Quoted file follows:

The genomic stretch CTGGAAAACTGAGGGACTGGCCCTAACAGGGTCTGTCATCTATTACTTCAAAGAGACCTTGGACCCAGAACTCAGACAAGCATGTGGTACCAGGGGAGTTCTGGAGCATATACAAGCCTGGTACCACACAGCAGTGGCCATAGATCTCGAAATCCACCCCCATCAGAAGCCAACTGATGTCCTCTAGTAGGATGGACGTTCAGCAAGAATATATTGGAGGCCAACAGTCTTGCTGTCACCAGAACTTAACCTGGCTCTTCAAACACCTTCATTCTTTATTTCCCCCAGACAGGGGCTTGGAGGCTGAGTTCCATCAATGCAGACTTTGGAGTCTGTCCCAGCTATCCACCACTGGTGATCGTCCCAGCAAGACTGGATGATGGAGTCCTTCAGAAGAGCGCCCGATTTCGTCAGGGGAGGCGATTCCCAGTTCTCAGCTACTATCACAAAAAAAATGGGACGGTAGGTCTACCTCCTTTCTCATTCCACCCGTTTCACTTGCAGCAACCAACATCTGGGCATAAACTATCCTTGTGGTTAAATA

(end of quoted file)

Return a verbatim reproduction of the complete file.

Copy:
The genomic stretch CTGGAAAACTGAGGGACTGGCCCTAACAGGGTCTGTCATCTATTACTTCAAAGAGACCTTGGACCCAGAACTCAGACAAGCATGTGGTACCAGGGGAGTTCTGGAGCATATACAAGCCTGGTACCACACAGCAGTGGCCATAGATCTCGAAATCCACCCCCATCAGAAGCCAACTGATGTCCTCTAGTAGGATGGACGTTCAGCAAGAATATATTGGAGGCCAACAGTCTTGCTGTCACCAGAACTTAACCTGGCTCTTCAAACACCTTCATTCTTTATTTCCCCCAGACAGGGGCTTGGAGGCTGAGTTCCATCAATGCAGACTTTGGAGTCTGTCCCAGCTATCCACCACTGGTGATCGTCCCAGCAAGACTGGATGATGGAGTCCTTCAGAAGAGCGCCCGATTTCGTCAGGGGAGGCGATTCCCAGTTCTCAGCTACTATCACAAAAAAAATGGGACGGTAGGTCTACCTCCTTTCTCATTCCACCCGTTTCACTTGCAGCAACCAACATCTGGGCATAAACTATCCTTGTGGTTAAATA